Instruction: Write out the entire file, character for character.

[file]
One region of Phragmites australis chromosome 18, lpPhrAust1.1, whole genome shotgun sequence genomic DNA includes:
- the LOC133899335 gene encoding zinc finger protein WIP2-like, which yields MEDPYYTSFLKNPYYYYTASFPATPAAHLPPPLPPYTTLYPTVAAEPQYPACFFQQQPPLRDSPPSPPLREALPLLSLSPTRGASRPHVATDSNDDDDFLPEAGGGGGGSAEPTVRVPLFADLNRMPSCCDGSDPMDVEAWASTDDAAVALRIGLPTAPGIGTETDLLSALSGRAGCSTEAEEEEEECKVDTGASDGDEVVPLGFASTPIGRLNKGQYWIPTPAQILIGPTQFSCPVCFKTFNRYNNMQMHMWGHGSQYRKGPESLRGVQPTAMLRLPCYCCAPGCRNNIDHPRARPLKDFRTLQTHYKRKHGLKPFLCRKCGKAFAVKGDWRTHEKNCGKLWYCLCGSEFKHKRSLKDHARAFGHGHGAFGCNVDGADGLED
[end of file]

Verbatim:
One region of Phragmites australis chromosome 18, lpPhrAust1.1, whole genome shotgun sequence genomic DNA includes:
- the LOC133899335 gene encoding zinc finger protein WIP2-like, which yields MEDPYYTSFLKNPYYYYTASFPATPAAHLPPPLPPYTTLYPTVAAEPQYPACFFQQQPPLRDSPPSPPLREALPLLSLSPTRGASRPHVATDSNDDDDFLPEAGGGGGGSAEPTVRVPLFADLNRMPSCCDGSDPMDVEAWASTDDAAVALRIGLPTAPGIGTETDLLSALSGRAGCSTEAEEEEEECKVDTGASDGDEVVPLGFASTPIGRLNKGQYWIPTPAQILIGPTQFSCPVCFKTFNRYNNMQMHMWGHGSQYRKGPESLRGVQPTAMLRLPCYCCAPGCRNNIDHPRARPLKDFRTLQTHYKRKHGLKPFLCRKCGKAFAVKGDWRTHEKNCGKLWYCLCGSEFKHKRSLKDHARAFGHGHGAFGCNVDGADGLED